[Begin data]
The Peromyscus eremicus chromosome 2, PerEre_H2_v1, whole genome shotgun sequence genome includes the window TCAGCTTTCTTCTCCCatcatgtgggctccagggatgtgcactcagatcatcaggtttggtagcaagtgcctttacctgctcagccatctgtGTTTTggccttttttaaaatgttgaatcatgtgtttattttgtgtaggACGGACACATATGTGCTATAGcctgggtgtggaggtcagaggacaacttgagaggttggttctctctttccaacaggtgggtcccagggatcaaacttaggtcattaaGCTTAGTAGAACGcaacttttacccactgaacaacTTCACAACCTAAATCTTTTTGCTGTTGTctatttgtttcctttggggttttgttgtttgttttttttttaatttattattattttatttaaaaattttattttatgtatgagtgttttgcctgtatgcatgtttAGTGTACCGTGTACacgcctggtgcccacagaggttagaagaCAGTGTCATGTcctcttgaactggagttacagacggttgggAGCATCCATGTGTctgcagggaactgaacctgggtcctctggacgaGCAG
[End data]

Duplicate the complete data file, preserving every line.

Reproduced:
The Peromyscus eremicus chromosome 2, PerEre_H2_v1, whole genome shotgun sequence genome includes the window TCAGCTTTCTTCTCCCatcatgtgggctccagggatgtgcactcagatcatcaggtttggtagcaagtgcctttacctgctcagccatctgtGTTTTggccttttttaaaatgttgaatcatgtgtttattttgtgtaggACGGACACATATGTGCTATAGcctgggtgtggaggtcagaggacaacttgagaggttggttctctctttccaacaggtgggtcccagggatcaaacttaggtcattaaGCTTAGTAGAACGcaacttttacccactgaacaacTTCACAACCTAAATCTTTTTGCTGTTGTctatttgtttcctttggggttttgttgtttgttttttttttaatttattattattttatttaaaaattttattttatgtatgagtgttttgcctgtatgcatgtttAGTGTACCGTGTACacgcctggtgcccacagaggttagaagaCAGTGTCATGTcctcttgaactggagttacagacggttgggAGCATCCATGTGTctgcagggaactgaacctgggtcctctggacgaGCAG